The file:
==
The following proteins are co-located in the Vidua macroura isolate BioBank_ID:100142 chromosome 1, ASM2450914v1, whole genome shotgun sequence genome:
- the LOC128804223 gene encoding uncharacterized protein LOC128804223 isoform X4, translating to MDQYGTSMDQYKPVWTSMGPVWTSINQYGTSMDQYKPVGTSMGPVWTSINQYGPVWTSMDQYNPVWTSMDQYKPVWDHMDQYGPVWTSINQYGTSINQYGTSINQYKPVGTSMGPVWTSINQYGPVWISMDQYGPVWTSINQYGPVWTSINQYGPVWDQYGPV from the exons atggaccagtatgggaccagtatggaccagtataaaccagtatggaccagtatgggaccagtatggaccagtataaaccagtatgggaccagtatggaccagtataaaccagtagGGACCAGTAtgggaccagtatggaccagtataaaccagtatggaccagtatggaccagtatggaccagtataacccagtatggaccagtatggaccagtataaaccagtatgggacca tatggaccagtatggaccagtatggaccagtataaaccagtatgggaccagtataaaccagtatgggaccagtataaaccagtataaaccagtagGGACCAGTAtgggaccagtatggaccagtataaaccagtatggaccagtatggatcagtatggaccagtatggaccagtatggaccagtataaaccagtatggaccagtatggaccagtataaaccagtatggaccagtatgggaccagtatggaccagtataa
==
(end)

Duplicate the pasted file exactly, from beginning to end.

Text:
The following proteins are co-located in the Vidua macroura isolate BioBank_ID:100142 chromosome 1, ASM2450914v1, whole genome shotgun sequence genome:
- the LOC128804223 gene encoding uncharacterized protein LOC128804223 isoform X4, translating to MDQYGTSMDQYKPVWTSMGPVWTSINQYGTSMDQYKPVGTSMGPVWTSINQYGPVWTSMDQYNPVWTSMDQYKPVWDHMDQYGPVWTSINQYGTSINQYGTSINQYKPVGTSMGPVWTSINQYGPVWISMDQYGPVWTSINQYGPVWTSINQYGPVWDQYGPV from the exons atggaccagtatgggaccagtatggaccagtataaaccagtatggaccagtatgggaccagtatggaccagtataaaccagtatgggaccagtatggaccagtataaaccagtagGGACCAGTAtgggaccagtatggaccagtataaaccagtatggaccagtatggaccagtatggaccagtataacccagtatggaccagtatggaccagtataaaccagtatgggacca tatggaccagtatggaccagtatggaccagtataaaccagtatgggaccagtataaaccagtatgggaccagtataaaccagtataaaccagtagGGACCAGTAtgggaccagtatggaccagtataaaccagtatggaccagtatggatcagtatggaccagtatggaccagtatggaccagtataaaccagtatggaccagtatggaccagtataaaccagtatggaccagtatgggaccagtatggaccagtataa